Christian Müller (organ builder)
Christian Müller (spelled also Christiaan; Sankt Andreasberg, 4 February 1690 - Amsterdam, 8 March 1763) was a Dutch organ builder, born in the Lower Saxony part of Germany. He is renowned for building the great organ in the Grote Kerk, Haarlem, which at the time was deemed as the largest organ in the world; its reputation has been amplified by the fact that several composers have performed on it over the centuries, including Georg Friedrich Handel and Wolfgang Amadeus Mozart.
Around 1720 Christian Müller moved to Amsterdam, where he became an apprentice in the workshop of organ builder Cornelis Hoornbeeck. Following the master's death in 1722 Müller took over the establishment, where his nephew Johann Caspar Müller (1697–1746) was employed until 1729. The latter is mostly noted for rebuilding the Christian Vater organ in the Oude Kerk of Amsterdam in 1738.
Apart from the famous 60-stop in Haarlem (1735–38), Müller is noted for a number of instruments found in many Dutch towns. Standing out among them are: the 1727 Grote of Jacobijnerkerk organ in Leeuwarden (three manuals, 37 stops); the 1734 Oude Waalse kerk organ in Amsterdam; the 1737 Lutheran church organ in Zaandam; the 1756 organ in Beverwijk; and the 1762 Koepelkerk organ in Alkmaar. A number of smaller instruments, used both in churches as well as domestic households, have been attributed to Christian Müller, the majority of which survive to this day.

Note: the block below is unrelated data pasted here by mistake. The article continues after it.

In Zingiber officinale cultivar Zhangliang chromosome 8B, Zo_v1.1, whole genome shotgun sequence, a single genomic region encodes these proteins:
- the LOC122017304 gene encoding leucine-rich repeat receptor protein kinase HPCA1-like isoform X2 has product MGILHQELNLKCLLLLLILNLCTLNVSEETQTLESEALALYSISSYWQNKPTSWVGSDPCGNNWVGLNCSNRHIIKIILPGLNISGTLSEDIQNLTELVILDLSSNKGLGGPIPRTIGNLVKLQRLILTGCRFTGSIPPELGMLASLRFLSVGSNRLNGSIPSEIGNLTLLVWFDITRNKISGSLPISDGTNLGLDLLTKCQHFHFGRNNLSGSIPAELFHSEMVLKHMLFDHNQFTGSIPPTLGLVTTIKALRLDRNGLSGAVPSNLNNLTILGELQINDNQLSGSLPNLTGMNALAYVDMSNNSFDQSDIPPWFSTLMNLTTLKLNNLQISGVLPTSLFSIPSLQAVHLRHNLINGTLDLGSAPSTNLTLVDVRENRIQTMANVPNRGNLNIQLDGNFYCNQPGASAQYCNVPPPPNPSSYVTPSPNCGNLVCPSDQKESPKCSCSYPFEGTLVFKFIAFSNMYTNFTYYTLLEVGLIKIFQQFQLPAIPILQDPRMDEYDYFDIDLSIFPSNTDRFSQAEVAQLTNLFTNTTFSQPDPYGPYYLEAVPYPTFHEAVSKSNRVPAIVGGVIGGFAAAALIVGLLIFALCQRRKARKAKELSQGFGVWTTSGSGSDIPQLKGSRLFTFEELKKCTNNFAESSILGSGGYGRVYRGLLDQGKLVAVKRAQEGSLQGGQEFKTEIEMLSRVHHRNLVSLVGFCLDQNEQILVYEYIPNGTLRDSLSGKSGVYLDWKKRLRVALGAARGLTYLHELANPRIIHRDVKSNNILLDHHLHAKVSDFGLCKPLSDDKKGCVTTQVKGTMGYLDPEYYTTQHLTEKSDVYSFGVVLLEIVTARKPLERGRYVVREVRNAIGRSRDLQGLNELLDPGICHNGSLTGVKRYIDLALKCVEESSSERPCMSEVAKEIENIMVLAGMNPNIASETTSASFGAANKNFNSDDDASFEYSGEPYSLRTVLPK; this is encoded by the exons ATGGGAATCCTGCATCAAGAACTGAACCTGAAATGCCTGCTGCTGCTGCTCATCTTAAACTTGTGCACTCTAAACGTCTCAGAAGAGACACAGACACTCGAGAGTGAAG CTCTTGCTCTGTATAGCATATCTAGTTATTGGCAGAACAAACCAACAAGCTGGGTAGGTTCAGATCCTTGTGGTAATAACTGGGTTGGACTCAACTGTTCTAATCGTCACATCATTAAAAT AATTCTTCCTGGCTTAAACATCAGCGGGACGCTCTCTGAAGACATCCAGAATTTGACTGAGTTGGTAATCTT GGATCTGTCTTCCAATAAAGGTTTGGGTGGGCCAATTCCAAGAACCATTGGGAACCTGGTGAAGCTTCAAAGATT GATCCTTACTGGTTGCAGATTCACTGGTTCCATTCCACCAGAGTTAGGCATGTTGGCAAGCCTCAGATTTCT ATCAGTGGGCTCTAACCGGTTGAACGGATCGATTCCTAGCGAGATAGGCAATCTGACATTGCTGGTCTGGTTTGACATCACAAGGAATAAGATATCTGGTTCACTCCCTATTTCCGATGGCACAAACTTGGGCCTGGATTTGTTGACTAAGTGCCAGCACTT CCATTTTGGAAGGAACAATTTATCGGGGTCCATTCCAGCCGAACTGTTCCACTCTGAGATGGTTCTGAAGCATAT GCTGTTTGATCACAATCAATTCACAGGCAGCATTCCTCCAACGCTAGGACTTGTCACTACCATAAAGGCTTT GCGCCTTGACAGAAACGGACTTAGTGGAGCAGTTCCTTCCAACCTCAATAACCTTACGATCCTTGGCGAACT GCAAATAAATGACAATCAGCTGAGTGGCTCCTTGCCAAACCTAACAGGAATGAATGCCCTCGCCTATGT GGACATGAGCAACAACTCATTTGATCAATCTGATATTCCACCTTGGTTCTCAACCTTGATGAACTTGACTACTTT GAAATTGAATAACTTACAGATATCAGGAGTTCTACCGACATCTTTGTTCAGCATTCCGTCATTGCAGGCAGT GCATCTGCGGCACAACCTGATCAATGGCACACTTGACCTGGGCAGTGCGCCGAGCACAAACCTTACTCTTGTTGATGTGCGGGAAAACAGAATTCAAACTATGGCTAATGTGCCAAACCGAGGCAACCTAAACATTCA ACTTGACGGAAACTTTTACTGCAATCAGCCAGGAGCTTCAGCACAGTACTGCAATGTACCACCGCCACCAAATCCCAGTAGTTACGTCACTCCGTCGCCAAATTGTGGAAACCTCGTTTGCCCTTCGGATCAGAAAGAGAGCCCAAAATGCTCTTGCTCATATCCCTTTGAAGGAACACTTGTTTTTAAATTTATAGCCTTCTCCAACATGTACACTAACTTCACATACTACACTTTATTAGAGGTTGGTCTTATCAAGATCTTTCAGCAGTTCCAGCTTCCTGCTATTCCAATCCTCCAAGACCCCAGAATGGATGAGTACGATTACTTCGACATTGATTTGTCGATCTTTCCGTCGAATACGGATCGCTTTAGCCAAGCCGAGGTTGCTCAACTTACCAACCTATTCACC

After the death of Christian Müller in 1763 the workshop was taken on by his apprentice Johann Heinrich Hartmann Bätz (1709–70) along with the master's son Pieter (1738 – c.1789); aside from organs the workshop also produced harpsichords.
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